As reported in a notice from the Alaska Department of Education, Alaska has passed an education regulation change to include FASD as one of the possible qualifying health conditions for eligibility for special education. The change also expands who can diagnose a health condition from “physician” to “physician or advanced practice registered nurse.” As a result, diagnoses from Alaska’s FASD Diagnostic Clinics headed by Advance Nurse Practitioners are recognized when an individual is seeking special education in the state.
In part, the regulations governing the qualifying requirements for the special education category “Other Health Impaired (OHI)” were changed to the following:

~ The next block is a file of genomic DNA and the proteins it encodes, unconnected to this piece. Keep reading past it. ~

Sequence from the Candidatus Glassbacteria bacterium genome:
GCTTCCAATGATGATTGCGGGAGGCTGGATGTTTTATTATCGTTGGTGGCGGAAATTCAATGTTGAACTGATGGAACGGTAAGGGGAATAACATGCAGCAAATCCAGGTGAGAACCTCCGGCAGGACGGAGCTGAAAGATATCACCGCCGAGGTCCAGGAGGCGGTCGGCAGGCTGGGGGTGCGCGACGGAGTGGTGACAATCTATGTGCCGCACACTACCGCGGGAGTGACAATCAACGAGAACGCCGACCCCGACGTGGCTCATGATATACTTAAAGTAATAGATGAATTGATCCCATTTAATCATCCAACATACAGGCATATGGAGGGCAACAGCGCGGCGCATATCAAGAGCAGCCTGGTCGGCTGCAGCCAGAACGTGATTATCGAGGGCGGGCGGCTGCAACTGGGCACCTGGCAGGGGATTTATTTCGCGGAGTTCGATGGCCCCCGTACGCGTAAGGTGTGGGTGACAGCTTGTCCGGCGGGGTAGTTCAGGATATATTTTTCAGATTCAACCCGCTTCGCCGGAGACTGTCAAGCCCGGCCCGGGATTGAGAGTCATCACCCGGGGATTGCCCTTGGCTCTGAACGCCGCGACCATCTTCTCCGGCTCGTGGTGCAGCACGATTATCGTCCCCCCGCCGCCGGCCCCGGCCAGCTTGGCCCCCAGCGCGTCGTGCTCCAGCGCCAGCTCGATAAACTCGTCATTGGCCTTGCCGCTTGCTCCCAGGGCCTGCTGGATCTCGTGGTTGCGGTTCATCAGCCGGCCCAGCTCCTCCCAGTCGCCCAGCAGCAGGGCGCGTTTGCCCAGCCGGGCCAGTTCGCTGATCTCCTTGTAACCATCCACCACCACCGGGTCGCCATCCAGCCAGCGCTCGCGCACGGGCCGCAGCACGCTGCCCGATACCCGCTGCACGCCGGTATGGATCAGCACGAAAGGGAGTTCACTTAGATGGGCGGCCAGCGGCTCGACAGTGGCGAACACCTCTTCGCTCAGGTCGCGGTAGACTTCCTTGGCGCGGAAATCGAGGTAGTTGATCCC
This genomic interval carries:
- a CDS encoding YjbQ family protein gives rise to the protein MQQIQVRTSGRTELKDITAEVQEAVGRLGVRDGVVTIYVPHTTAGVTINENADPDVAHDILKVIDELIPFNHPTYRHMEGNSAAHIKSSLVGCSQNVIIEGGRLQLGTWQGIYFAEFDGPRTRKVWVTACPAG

“(k) To be eligible for special education and related services as a child with other health impairments, a child must
(1) exhibit limited strength, vitality, or alertness due to chronic or acute health problems such as a heart condition, tuberculosis, rheumatic fever, nephritis, asthma, sickle cell anemia, hemophilia, epilepsy, lead poisoning, leukemia, fetal alcohol spectrum disorder, diabetes, or a heightened alertness to environmental stimuli, due to attention deficit disorder or attention deficit hyperactivity disorder; for a child to be eligible, a health impairment must adversely affect that child’s educational performance;
(2) require special facilities, equipment, or methods to make the child’s educational program effective;
(3) be diagnosed by a physician or advanced practice registered nurse as having a health impairment described in (1) of this subsection; and
(4) be certified by the group established under 4 AAC 52.125(a) (2) as qualifying for and needing special education services.”